New Towns were developed following the New Towns Act. They had a number of functions, notably (with the First Generation at least) the removal of pressure on some of the major conurbations such as London. Each of the main urban clusters had their satellite New Towns (some being Expanded Towns as they were not wholly new...) Many of them had an existing core. Planners used the opportunity to try out new ideas such as the grid system of roads in Milton Keynes.
The New Towns Act became law on 1st of August, 1946. Stevenage was designated as Britain's first new town on the 11th of November, 1946. There were 6 neighbourhoods, the first to be planned was Bedwell.
The pedestrianised town centre was the first traffic-free shopping area in Britain, and was opened by the Queen in 1959. In 1962 the A1(M) bypass opened, to take a lot of traffic away from the town. The High Street is now a conservation area.
New Towns were developed on the principle of establishing NEIGHBOURHOODS with their own identities, so that the people moving in would have a better chance of feeling 'at home' and 'belonging', and so that they wouldn't have to travel far to reach the basic services such as schools, health care and retail outlets.
At the heart of each neighbourhood in Bracknell, for example, was a neighbourhood centre with a church, parade of shops, primary school, community centre and a pub. The neighbourhoods varied in size from 3000 to 9000. Bracknell continued to add neighbourhoods over a period of around 30 years. Pedestrianisation was a key idea, as was the construction of a ring road, and segregation of industrial areas from residential areas.
Went to Milton Keynes recently (February 2004). For the first time, I drove around the centre of the town: experiencing the H and V road numbering to create the grid, and the endless roundabouts every couple of hundred metres, which people seemed to cope with by just racing over them whether or not there were cars (i.e. mine) coming. The centre of the town had a strange atmosphere to it. Noticed the many underpasses and cycle routes. Went round the Centre MK, which is presumably where a lot of people congregate. Had some decent bookshops though, and Matt Dawson was in one signing copies of his book.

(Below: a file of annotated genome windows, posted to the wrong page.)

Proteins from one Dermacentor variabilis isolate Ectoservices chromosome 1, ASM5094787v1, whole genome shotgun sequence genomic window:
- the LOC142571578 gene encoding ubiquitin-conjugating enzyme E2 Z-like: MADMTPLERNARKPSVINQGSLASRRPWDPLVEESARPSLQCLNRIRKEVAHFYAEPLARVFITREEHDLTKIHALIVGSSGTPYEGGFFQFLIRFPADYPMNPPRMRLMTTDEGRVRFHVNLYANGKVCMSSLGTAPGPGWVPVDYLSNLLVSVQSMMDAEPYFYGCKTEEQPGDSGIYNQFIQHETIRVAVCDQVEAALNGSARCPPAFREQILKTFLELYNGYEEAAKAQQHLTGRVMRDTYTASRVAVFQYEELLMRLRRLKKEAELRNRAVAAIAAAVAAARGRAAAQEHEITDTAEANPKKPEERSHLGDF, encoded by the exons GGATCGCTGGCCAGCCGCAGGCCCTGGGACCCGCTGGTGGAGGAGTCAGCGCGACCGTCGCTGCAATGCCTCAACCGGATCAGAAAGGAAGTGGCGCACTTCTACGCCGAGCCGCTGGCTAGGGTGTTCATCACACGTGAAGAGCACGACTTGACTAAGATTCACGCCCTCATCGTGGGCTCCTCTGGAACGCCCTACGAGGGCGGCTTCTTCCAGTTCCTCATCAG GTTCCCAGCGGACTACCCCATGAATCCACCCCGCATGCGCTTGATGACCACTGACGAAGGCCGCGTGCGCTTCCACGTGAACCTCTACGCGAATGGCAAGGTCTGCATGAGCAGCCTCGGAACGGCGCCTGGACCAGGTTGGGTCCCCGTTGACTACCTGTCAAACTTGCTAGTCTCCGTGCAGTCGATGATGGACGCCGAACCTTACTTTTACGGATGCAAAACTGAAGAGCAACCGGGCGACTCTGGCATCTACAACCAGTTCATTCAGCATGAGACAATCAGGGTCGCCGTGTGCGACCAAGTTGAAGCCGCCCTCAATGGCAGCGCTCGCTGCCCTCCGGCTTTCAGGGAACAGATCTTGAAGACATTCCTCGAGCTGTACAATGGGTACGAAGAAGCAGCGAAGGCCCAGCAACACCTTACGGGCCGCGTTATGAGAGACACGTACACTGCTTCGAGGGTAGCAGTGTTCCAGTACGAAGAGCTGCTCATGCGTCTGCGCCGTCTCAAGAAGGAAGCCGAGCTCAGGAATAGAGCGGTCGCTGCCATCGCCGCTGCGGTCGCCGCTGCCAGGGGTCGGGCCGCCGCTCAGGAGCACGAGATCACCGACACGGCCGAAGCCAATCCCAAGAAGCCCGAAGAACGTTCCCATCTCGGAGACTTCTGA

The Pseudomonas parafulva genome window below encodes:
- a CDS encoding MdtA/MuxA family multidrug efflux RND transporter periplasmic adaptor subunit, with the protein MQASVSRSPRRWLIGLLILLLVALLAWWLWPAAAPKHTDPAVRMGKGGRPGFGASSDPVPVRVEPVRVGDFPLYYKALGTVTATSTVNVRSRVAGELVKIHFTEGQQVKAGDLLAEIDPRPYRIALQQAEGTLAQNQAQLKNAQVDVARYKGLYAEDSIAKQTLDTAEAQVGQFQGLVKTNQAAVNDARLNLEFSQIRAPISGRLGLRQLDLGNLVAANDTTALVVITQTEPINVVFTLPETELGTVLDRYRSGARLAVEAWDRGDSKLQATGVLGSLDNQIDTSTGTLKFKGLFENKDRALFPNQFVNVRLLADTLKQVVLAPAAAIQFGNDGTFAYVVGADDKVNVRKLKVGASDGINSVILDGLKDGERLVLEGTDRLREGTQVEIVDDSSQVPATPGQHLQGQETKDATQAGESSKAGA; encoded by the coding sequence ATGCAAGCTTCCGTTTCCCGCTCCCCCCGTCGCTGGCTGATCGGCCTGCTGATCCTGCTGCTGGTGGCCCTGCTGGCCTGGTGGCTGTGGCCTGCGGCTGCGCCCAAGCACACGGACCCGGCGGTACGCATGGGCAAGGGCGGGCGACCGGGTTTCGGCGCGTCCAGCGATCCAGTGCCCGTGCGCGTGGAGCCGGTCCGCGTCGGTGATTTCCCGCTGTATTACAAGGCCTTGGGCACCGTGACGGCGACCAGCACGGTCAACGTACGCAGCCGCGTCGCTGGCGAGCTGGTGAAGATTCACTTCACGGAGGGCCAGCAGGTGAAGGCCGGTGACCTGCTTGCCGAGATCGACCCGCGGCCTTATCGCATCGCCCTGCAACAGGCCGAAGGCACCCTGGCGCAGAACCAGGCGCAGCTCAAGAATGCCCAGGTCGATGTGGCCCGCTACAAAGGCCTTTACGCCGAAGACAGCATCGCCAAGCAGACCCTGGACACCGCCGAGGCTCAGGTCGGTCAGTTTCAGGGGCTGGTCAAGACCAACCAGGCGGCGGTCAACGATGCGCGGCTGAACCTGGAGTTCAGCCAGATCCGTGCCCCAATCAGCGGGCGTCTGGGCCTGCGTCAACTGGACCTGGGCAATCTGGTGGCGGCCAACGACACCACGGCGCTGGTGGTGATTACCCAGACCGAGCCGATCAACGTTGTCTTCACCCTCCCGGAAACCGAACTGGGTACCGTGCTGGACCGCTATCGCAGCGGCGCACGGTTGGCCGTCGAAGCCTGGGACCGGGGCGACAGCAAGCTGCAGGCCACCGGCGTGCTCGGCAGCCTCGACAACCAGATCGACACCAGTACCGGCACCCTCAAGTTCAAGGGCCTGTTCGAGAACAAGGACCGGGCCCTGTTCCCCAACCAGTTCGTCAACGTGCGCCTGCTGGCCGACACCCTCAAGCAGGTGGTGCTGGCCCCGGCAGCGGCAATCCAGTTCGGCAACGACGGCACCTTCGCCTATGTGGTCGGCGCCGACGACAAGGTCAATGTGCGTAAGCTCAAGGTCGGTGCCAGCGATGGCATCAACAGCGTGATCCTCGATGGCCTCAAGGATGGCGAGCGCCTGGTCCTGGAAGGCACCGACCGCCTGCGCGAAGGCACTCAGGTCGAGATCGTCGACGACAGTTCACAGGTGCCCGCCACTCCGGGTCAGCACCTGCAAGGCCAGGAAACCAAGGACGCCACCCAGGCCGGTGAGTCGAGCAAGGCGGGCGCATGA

The Centre MK entrance. Click the thumbnail to enlarge. Picture by Mister P
Plenty more MILTON KEYNES images available online.
For those who want to do some further work on MILTON KEYNES, check out the CITY DISCOVERY CENTRE. At the website you can download a series of FACTSHEETS and link to various web pages which give you the history of the town, plus various links relating to items such as SUSTAINABLE TRANSPORT. They will also arrange educational visits for you.
For more on MILTON KEYNES, go to the Milton Keynes WEB. At the top right at the time I visited there was a chance to see the town from the air, from where the structure of the town is laid bare. Check out the MK INTERACTIVE MAP.
Not quite a New Town, but similar in conception is POUNDBURY. This is on the western edge of Dorchester, just off the A35.
The site was designed in association with Prince Charles, the notorious critic of certain architectural faux-pas. It is situated on the edge of the town, and has the tagline:
"....every bit as much about community as about architecture...."
The individual properties are arranged in mews, squares and courtyards, creating streetscapes.
Visit the website of the construction firm C.G FRY. As an example of price, a detached 4 bedroom house costs £ 365 000 (July 2004)
A useful purchase is a publication called "Walking with Dinosaurs in Poundbury" by Eve Stephens, which covers the geology of the stones used in the building of the houses. Apparently the stones are all SEDIMENTARY. These include Bath Stone (Oolitic limestone) and Purbeck stone.
WAVERLEY: A New town for Rotherham ?
This is a new section to develop in 2007
I want to try to re-establish some links with Rotherham.
RETURN TO SETTLEMENT PAGE